Quote Originally Posted by devochka
    Today, there isn't a part of the Netherlands where German is being spoken. And to my knowledge there has never been.
    1940-1944?

    "Сейчас без языка нельзя... из тебя шапку сделают..."
    Cogito Ergo Doleo

  19. #19
    Завсегдатай rockzmom's Avatar
    Join Date
    Nov 2008
    Location
    East Coast, United States
    Posts
    2,185
    Rep Power
    15

    Re: Cooking -International Recipe Exchange- Come on Take a look!

    Quote Originally Posted by devochka
    There are only two languages spoken in the Netherlands, Dutch and Fries (Fries is only an official language in the province of Friesland). Today, there isn't a part of the Netherlands where German is being spoken. And to my knowlegde there has never been. (I think the construction of those last sentences is way of, but it's understandable, right?)

    So I would guess the person who gave the recipe only spoke German or maybe if he/she spoke German with your grandmother, he/she just gave the German name and didn't think of giving the name in its original language.

    devochka. Thanks, you taught me something today! I had never heard of Fries or Friesland!
    Your thoughts about the name of the apple cake are a good possibility. I also found this on Wiki and maybe it might help explain as well. Also remember we are talking about pre 1900 here as Nana was born in 1903.

    High German
    Main article: High German languages
    High German is divided into Central German and Upper German. Central German dialects include Ripuarian, Moselle Franconian, Rhine Franconian, Central Hessian, East Hessian, Lower Hessian, Thuringian, Silesian, High Franconian, Lorraine Franconian, Mittelalemannisch, North Upper Saxon, High Prussian, South Markish and Upper Saxon. It is spoken in the southeastern Netherlands, eastern Belgium, Luxembourg, parts of France, and in Germany approximately between the River Main and the southern edge of the Lowlands. Modern Standard German is mostly based on Central German, but it should be noted that the common (but not linguistically correct) German term for modern Standard German is Hochdeutsch, that is, High German
    http://en.wikipedia.org/wiki/German_language
    Quote Originally Posted by devochka
    What are scratch and sniff photos?
    Ah.. it was sort of a joke since it won't work here on the internet... but a scratch and sniff photo is one that has the smell of whatever it is that you are looking at. They use it a lot here with say, air fresheners so you will know the fragrance of it before you buy it. They do it with other things as well. You use your fingernail to scratch a little patch on the container and then you can sniff it to smell the fragrance. So I was teasing you about sending a photo that we could smell your wonderful waffles!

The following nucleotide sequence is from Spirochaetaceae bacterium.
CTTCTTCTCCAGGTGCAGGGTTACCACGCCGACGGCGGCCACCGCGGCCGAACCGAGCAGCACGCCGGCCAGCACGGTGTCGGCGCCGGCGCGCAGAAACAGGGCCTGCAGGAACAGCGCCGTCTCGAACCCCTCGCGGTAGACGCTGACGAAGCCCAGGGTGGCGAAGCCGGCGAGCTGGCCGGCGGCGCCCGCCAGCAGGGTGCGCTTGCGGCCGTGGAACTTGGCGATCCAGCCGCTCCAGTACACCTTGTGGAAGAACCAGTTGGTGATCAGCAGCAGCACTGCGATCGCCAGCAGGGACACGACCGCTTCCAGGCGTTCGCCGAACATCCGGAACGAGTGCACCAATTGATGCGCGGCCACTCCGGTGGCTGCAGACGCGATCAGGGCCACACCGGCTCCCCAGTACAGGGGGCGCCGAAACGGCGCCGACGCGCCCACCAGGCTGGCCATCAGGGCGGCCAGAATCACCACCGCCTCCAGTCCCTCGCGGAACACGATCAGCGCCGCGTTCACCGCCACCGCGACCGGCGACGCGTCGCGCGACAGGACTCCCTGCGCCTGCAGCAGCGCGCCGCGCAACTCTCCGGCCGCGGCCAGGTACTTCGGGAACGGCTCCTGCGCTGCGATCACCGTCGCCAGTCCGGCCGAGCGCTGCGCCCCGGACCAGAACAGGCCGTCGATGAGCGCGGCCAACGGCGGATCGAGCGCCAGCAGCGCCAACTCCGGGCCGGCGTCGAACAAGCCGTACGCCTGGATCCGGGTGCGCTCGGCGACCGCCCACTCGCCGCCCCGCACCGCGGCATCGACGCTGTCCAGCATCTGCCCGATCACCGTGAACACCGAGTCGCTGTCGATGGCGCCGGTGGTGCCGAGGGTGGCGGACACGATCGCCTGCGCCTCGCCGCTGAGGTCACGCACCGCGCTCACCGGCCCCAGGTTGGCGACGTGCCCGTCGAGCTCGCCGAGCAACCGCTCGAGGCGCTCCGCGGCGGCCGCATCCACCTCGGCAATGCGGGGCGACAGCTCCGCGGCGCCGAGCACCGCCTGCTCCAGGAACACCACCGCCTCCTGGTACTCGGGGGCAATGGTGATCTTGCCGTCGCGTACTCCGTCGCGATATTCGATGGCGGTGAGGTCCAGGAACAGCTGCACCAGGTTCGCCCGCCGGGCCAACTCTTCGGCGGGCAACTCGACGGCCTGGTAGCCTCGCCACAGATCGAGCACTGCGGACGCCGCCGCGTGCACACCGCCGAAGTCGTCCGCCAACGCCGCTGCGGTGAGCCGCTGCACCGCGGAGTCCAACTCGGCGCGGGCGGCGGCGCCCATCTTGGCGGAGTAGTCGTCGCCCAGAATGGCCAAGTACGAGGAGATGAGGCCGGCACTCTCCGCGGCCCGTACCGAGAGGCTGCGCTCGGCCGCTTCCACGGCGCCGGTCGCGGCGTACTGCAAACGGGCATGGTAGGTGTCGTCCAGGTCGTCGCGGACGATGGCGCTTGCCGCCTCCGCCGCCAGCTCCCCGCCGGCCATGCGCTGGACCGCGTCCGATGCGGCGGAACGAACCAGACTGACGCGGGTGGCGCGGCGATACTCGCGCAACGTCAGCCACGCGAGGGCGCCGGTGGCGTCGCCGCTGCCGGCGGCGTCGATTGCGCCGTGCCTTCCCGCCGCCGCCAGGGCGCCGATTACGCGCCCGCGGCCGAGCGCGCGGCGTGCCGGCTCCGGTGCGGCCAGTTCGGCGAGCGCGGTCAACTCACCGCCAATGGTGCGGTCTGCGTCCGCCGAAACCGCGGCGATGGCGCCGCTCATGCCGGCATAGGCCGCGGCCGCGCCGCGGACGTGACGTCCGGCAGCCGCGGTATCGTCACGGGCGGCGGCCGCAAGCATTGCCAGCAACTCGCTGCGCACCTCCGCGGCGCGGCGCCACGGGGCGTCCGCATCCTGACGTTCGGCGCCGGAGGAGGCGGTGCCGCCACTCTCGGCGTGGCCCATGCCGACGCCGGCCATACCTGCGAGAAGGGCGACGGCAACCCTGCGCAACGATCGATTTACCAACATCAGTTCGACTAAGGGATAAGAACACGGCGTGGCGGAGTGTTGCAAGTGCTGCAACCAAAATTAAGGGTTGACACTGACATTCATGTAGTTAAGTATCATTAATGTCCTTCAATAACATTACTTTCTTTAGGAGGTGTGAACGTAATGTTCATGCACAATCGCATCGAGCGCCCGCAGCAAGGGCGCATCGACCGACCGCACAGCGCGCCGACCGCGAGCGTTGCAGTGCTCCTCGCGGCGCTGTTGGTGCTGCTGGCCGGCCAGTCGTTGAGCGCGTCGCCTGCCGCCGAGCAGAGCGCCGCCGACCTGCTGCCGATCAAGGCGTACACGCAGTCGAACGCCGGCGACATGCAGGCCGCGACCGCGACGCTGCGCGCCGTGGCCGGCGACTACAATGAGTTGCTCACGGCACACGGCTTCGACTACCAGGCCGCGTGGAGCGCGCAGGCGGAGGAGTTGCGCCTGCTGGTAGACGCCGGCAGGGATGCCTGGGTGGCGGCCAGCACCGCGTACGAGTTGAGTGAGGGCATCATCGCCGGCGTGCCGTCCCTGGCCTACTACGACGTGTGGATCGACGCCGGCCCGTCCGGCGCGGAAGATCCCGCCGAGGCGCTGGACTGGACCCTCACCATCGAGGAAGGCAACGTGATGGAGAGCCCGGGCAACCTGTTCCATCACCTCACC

I only speak two languages, English and bad English.
    Check out the MasterRussian Music Playlist
    Click here for list of Russian films with English subtitles and links to watch them.

  20. #20
    Почётный участник
    Join Date
    Feb 2006
    Location
    Belgium
    Posts
    99
    Rep Power
    10

    Re: Cooking -International Recipe Exchange- Come on Take a look!

    Quote Originally Posted by Matroskin Kot
    Quote Originally Posted by devochka
    Today, there isn't a part of the Netherlands where German is being spoken. And to my knowledge there has never been.
    1940-1944?


    Well, yes, but it was never adopted by the Dutch as their official language.

Page 1 of 4 123 ... LastLast

Similar Threads

  1. Replies: 9
    Last Post: May 19th, 2010, 01:16 PM
  2. Translating a Recipe
    By DanielleDW in forum Translate This!
    Replies: 3
    Last Post: March 14th, 2010, 02:34 PM
  3. Gun-free zones are recipe for disaster
    By Haksaw in forum General Discussion
    Replies: 20
    Last Post: April 22nd, 2007, 07:25 PM
  4. Please help translate this recipe.
    By abrett in forum Translate This!
    Replies: 3
    Last Post: March 5th, 2004, 09:49 PM
  5. International Women's Day.
    By Wintermute in forum Politics
    Replies: 13
    Last Post: May 31st, 2003, 06:04 AM

Posting Permissions

  • You may not post new threads
  • You may not post replies
  • You may not post attachments
  • You may not edit your posts
  •  


Russian Lessons                           

Russian Tests and Quizzes            

Russian Vocabulary